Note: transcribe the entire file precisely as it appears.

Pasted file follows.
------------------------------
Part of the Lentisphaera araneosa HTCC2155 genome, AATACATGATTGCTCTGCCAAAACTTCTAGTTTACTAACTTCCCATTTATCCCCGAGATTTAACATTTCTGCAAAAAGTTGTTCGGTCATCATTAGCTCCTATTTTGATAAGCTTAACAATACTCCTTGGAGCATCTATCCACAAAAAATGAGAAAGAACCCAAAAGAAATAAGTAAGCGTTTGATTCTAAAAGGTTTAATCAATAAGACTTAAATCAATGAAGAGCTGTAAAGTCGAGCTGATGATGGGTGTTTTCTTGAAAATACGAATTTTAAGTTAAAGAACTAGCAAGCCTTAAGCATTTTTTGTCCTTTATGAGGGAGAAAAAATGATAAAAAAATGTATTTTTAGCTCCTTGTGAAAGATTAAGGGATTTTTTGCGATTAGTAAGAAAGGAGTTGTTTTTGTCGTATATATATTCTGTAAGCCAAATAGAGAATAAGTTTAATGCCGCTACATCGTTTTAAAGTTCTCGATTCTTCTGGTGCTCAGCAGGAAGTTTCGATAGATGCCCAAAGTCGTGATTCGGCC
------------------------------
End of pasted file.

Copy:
Part of the Lentisphaera araneosa HTCC2155 genome, AATACATGATTGCTCTGCCAAAACTTCTAGTTTACTAACTTCCCATTTATCCCCGAGATTTAACATTTCTGCAAAAAGTTGTTCGGTCATCATTAGCTCCTATTTTGATAAGCTTAACAATACTCCTTGGAGCATCTATCCACAAAAAATGAGAAAGAACCCAAAAGAAATAAGTAAGCGTTTGATTCTAAAAGGTTTAATCAATAAGACTTAAATCAATGAAGAGCTGTAAAGTCGAGCTGATGATGGGTGTTTTCTTGAAAATACGAATTTTAAGTTAAAGAACTAGCAAGCCTTAAGCATTTTTTGTCCTTTATGAGGGAGAAAAAATGATAAAAAAATGTATTTTTAGCTCCTTGTGAAAGATTAAGGGATTTTTTGCGATTAGTAAGAAAGGAGTTGTTTTTGTCGTATATATATTCTGTAAGCCAAATAGAGAATAAGTTTAATGCCGCTACATCGTTTTAAAGTTCTCGATTCTTCTGGTGCTCAGCAGGAAGTTTCGATAGATGCCCAAAGTCGTGATTCGGCC